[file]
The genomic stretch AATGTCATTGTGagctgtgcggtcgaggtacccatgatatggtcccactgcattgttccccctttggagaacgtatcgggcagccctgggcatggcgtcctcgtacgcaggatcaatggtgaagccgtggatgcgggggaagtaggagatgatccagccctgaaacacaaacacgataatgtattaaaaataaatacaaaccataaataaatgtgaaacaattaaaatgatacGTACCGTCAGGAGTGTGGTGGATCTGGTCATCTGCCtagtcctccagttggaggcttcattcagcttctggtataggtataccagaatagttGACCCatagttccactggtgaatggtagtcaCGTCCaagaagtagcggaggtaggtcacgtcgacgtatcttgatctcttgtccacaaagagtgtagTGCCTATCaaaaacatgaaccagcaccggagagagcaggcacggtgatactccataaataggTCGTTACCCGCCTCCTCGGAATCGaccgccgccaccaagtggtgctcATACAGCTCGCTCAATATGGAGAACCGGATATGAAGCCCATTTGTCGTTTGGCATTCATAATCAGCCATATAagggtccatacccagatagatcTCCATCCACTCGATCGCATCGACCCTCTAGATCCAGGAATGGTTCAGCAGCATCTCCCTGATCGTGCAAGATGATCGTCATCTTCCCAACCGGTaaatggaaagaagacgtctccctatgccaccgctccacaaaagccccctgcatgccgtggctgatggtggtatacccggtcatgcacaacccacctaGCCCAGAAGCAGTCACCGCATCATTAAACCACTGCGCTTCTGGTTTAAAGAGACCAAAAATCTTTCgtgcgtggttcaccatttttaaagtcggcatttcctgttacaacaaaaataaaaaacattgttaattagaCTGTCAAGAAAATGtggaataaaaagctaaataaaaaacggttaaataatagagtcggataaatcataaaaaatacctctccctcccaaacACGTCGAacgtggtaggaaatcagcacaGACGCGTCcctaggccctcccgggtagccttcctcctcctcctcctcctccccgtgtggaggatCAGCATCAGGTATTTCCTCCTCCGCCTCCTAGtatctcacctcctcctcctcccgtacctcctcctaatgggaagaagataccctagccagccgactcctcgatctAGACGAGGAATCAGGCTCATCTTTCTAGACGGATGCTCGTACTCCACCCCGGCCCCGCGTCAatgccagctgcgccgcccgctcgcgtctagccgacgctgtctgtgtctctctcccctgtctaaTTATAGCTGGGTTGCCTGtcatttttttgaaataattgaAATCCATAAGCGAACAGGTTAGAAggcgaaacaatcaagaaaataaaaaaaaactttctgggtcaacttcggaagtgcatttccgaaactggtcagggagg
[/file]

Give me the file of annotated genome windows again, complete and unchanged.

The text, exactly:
The genomic stretch AATGTCATTGTGagctgtgcggtcgaggtacccatgatatggtcccactgcattgttccccctttggagaacgtatcgggcagccctgggcatggcgtcctcgtacgcaggatcaatggtgaagccgtggatgcgggggaagtaggagatgatccagccctgaaacacaaacacgataatgtattaaaaataaatacaaaccataaataaatgtgaaacaattaaaatgatacGTACCGTCAGGAGTGTGGTGGATCTGGTCATCTGCCtagtcctccagttggaggcttcattcagcttctggtataggtataccagaatagttGACCCatagttccactggtgaatggtagtcaCGTCCaagaagtagcggaggtaggtcacgtcgacgtatcttgatctcttgtccacaaagagtgtagTGCCTATCaaaaacatgaaccagcaccggagagagcaggcacggtgatactccataaataggTCGTTACCCGCCTCCTCGGAATCGaccgccgccaccaagtggtgctcATACAGCTCGCTCAATATGGAGAACCGGATATGAAGCCCATTTGTCGTTTGGCATTCATAATCAGCCATATAagggtccatacccagatagatcTCCATCCACTCGATCGCATCGACCCTCTAGATCCAGGAATGGTTCAGCAGCATCTCCCTGATCGTGCAAGATGATCGTCATCTTCCCAACCGGTaaatggaaagaagacgtctccctatgccaccgctccacaaaagccccctgcatgccgtggctgatggtggtatacccggtcatgcacaacccacctaGCCCAGAAGCAGTCACCGCATCATTAAACCACTGCGCTTCTGGTTTAAAGAGACCAAAAATCTTTCgtgcgtggttcaccatttttaaagtcggcatttcctgttacaacaaaaataaaaaacattgttaattagaCTGTCAAGAAAATGtggaataaaaagctaaataaaaaacggttaaataatagagtcggataaatcataaaaaatacctctccctcccaaacACGTCGAacgtggtaggaaatcagcacaGACGCGTCcctaggccctcccgggtagccttcctcctcctcctcctcctccccgtgtggaggatCAGCATCAGGTATTTCCTCCTCCGCCTCCTAGtatctcacctcctcctcctcccgtacctcctcctaatgggaagaagataccctagccagccgactcctcgatctAGACGAGGAATCAGGCTCATCTTTCTAGACGGATGCTCGTACTCCACCCCGGCCCCGCGTCAatgccagctgcgccgcccgctcgcgtctagccgacgctgtctgtgtctctctcccctgtctaaTTATAGCTGGGTTGCCTGtcatttttttgaaataattgaAATCCATAAGCGAACAGGTTAGAAggcgaaacaatcaagaaaataaaaaaaaactttctgggtcaacttcggaagtgcatttccgaaactggtcagggagg